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Our top 10 clean economy and climate change stories of 2018

Plastics, natural gas and Elon Musk: Here are our biggest and most widely read articles of the year.

2018 has been a landmark year for champions of sustainable business. Looking back reveals the biggest news events and most influential topics of the past year, as well as what resonates the most with you, the GreenBiz readership.

Among the takeaways from the site traffic patterns: 2018 was a year in which we collectively not only paid attention to plastic waste but called for solutions; we craved more information about which people and which companies were leading the transition to clean energy and a circular economy; and more of us seemed determined to tackle food waste, from the table to the market.

Check out, or rediscover, the news or commentary that you might have missed from our analysts, editors and the GreenBiz community — with this list of 10 of GreenBiz's most widely read stories and reports from the past 12 months.

And as we look ahead into 2019, is there any coverage you want to see more or less of in the upcoming year? Feel free to shoot us an email at with any and all feedback.

1. Solving for global plastic waste is a massive undertaking. Here are a few ways we can try.

mountain of waste

Single-use plastic packaging, bottles and bags. A lack of recycling infrastructure and consumer incentives to use what is there. A manufacturing system in which creating plastic that won't degrade for thousands of years is cheaper than reusing the mountains and oceans of waste that already has been produced.

And this year, countless brands, governments, NGOs and celebrities calling for structural change.

Readers were drawn in droves this year to an article by Circulate Editor-in-chief Joe Iles about the innovative winners of the New Plastics Economy Innovation Prize, launched in 2017 by the Ellen MacArthur Foundation. They proposed solutions that ranged from reusing food waste to create plastic to improving the performance of bio-based and biodegradable packaging. The ultimate goal? Moving past the "take, make, dispose" culture to a circular economy. 

READ THE FULL STORY: 5 innovations that could end plastic waste

2. The energy landscape is shifting — fast. In 2017, coal looked like it was going the way of the horse and buggy; in 2018, natural gas looked like it might be next.

natural gas stove top

At the beginning of 2018, California Clean Energy Fund's (CEF) managing director, Danny Kennedy, predicted that the end of natural gas was near. 

Why? The signals from 2017 were big and bold: The November prior, Siemens and General Electric shuttered much of their gas turbine-making capacities. Siemens, the European manufacturing giant, reported that it could make 400 100-megawatt gas turbines annually but had received orders only for 110, while GE laid off 20,000 workers in its gas-related business.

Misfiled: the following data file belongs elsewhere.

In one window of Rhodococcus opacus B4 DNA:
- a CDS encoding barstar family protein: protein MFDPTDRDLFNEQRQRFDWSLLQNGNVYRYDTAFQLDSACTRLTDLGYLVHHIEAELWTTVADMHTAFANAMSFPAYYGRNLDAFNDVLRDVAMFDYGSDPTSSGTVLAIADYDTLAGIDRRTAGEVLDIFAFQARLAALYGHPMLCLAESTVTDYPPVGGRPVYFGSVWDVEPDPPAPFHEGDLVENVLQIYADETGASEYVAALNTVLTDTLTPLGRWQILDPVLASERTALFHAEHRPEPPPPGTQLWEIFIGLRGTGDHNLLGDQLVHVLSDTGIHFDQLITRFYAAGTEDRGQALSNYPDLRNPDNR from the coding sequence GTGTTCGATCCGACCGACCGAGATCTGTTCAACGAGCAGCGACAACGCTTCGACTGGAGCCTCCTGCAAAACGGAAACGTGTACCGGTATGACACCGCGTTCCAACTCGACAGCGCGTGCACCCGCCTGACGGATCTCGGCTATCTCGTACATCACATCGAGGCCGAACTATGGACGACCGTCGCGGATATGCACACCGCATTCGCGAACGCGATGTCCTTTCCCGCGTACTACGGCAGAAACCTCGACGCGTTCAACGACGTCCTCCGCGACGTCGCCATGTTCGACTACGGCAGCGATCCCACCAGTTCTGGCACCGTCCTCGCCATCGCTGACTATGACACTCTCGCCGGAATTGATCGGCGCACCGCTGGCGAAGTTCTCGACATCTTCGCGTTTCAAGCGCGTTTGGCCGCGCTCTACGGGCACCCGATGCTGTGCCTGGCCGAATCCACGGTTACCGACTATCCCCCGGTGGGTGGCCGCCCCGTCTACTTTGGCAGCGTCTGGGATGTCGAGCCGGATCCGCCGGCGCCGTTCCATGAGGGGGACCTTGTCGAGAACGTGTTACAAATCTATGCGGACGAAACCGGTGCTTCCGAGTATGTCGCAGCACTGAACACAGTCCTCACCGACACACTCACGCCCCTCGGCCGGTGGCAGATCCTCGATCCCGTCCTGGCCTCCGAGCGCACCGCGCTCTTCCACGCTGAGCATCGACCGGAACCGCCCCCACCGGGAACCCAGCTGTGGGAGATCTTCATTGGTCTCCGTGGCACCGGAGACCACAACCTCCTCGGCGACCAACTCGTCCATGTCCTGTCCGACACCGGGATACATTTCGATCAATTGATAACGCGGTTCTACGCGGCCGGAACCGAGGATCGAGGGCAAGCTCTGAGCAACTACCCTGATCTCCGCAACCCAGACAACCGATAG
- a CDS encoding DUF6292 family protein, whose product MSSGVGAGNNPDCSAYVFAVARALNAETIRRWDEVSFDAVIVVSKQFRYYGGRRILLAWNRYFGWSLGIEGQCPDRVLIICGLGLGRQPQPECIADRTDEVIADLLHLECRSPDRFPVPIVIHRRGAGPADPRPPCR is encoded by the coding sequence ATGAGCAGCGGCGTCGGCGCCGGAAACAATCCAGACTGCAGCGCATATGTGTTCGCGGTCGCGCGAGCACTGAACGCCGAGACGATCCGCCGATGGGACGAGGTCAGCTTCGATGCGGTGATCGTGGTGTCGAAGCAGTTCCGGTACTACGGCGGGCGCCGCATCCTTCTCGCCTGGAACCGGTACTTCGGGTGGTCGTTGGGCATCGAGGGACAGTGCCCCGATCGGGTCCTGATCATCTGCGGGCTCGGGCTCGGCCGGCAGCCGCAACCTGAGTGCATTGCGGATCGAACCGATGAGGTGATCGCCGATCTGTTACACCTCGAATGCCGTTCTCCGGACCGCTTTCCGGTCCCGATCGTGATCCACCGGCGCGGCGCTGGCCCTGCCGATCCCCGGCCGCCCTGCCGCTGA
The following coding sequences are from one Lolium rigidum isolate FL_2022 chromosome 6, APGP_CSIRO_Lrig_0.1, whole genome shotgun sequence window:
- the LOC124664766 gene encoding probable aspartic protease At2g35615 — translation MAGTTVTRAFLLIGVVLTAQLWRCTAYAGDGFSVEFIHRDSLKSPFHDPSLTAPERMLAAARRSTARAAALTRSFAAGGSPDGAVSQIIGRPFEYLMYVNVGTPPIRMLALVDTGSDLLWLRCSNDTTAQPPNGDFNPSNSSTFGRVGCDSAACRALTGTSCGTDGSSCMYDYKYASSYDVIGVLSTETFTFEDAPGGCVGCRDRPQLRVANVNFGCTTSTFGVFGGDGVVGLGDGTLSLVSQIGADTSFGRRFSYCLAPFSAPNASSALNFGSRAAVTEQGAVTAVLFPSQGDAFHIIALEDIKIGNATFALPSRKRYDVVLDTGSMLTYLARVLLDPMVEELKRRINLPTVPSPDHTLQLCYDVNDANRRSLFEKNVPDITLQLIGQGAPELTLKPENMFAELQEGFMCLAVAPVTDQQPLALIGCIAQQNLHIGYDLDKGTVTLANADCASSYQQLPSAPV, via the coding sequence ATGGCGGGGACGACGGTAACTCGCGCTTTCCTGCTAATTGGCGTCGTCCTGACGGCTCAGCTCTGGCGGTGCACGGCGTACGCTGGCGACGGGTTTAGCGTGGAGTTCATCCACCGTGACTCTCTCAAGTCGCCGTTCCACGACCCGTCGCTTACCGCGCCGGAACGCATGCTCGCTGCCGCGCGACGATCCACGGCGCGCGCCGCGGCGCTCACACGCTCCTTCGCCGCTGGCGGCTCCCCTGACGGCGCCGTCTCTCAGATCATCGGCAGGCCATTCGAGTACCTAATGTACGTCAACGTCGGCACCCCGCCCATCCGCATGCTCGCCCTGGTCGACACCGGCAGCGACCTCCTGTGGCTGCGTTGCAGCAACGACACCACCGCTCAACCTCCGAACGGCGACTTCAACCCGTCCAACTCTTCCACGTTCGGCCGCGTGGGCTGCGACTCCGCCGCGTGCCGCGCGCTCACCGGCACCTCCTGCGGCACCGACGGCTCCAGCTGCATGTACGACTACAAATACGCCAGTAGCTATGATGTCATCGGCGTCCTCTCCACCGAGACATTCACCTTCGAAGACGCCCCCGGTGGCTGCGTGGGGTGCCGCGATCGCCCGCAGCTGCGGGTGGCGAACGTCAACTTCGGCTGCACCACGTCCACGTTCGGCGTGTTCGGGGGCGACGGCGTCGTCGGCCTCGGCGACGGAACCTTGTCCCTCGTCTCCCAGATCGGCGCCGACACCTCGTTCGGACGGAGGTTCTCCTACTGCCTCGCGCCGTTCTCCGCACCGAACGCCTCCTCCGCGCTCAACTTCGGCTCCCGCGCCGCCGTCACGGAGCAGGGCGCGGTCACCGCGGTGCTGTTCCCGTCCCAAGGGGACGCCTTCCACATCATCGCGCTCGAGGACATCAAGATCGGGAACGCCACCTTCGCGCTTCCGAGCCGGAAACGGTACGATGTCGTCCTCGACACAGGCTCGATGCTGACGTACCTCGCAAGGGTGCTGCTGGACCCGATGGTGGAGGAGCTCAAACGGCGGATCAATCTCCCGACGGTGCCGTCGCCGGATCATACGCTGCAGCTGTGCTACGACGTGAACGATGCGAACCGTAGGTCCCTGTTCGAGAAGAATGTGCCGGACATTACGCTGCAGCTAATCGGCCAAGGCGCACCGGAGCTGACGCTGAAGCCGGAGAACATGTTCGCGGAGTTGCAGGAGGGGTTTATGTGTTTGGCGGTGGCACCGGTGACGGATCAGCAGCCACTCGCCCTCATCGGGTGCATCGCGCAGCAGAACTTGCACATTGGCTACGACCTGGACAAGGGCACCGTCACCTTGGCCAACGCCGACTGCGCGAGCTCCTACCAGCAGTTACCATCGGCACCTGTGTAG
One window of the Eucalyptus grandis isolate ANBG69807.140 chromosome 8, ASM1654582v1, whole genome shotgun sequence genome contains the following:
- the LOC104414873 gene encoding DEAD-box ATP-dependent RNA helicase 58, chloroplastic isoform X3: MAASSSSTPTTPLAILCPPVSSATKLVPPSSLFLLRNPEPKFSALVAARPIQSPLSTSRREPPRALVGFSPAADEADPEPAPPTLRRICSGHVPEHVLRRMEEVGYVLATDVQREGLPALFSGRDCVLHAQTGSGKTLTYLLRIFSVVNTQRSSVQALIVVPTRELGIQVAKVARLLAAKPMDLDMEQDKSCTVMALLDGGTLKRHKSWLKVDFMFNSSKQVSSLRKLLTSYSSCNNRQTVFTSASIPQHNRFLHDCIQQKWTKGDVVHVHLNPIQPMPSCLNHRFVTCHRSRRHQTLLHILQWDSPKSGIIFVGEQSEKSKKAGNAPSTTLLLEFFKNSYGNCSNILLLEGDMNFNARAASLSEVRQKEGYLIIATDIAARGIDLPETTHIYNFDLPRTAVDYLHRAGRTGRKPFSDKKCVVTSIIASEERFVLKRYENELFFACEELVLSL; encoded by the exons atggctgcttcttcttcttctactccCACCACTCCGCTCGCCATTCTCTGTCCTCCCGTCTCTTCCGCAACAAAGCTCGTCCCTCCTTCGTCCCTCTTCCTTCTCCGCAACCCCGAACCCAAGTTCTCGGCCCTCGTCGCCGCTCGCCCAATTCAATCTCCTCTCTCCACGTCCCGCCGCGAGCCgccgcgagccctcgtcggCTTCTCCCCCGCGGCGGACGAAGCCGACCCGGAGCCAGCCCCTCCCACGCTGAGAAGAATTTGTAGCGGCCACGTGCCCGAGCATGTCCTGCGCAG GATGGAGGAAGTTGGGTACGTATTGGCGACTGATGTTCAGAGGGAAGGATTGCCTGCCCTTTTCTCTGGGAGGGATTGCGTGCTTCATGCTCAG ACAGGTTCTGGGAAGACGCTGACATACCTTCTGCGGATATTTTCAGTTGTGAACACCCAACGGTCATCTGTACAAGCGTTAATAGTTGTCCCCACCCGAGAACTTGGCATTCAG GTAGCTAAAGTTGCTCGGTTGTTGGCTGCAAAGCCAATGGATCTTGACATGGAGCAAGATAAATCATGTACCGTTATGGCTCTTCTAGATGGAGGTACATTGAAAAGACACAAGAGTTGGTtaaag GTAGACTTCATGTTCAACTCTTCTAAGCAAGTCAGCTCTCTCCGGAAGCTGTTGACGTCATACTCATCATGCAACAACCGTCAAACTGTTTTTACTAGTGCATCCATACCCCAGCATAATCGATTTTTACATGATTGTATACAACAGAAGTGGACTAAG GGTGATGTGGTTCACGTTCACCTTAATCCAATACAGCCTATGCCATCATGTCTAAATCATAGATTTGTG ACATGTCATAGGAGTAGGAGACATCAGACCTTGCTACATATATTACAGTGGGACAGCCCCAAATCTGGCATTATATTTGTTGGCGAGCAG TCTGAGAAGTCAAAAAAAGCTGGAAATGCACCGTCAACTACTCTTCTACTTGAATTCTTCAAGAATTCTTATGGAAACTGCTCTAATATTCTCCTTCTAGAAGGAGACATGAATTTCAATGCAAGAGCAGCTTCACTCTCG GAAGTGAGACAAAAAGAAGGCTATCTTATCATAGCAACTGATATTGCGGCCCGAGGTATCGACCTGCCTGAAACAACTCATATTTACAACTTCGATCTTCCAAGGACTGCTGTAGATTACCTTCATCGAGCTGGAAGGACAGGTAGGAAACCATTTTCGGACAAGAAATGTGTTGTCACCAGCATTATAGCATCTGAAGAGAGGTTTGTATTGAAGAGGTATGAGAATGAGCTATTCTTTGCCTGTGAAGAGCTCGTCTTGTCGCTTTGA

"A fully renewable energy supply and the electrification of everything is the emerging plan in California, wherein electric vehicles are a distributed asset and thermal power is dying," Kennedy writes.

Did his forecast prove correct? Still TBD, but 2018 certainly has shown the urgency of the transition to clean energy. And as more states scrutinize the environmental impact of methane, a gas commonly leaked by the natural gas production and distribution system, there's more pressure to more closely meter the natural gas revolution.

READ THE FULL STORY: The end of natural gas is near

3. The Ellen MacArthur Foundation (the circular economy visionary NGO) launched its widely anticipated New Plastics Economy Global Commitment. GreenBiz was among the first with the story. 

EMF global commitment

Our third most popular article of 2018 was about the Ellen MacArthur Foundation's new plastic paradigm-shifting commitments. On Oct. 28, when "more than 275 brands, retailers, recyclers, governments and NGOs [announced] a shared vision to close the loop on plastic pollution ... pledged to eradicate plastic waste and pollution," the GreenBiz circular economy senior analyst, Lauren Phipps, synthesized the details and analyzed the potential impact.

"The global commitment offers a promising vision for eliminating plastic waste and transforming an aspirational circular economy for plastics into a functioning, closed-loop system," Phipps writes. "But while the hundreds of signatories represent producers and consumers of a fifth of the plastics market, it will require participation by the other 80 percent to truly turn the tide on plastic pollution."

READ THE FULL STORY: 5 takeaways from the New Plastics Economy Global Commitment

4. We announced our third class of the GreenBiz 30 under 30.

2018 30 under 30 group

"This year's '30 Under 30' hail from megacities, suburbs and small towns across four continents. They include CEOs, engineers, researchers, entrepreneurs and analysts. They belong to industries as varied as agriculture, construction, transportation, energy, healthcare, finance, retail, chemicals and entertainment," we wrote this spring.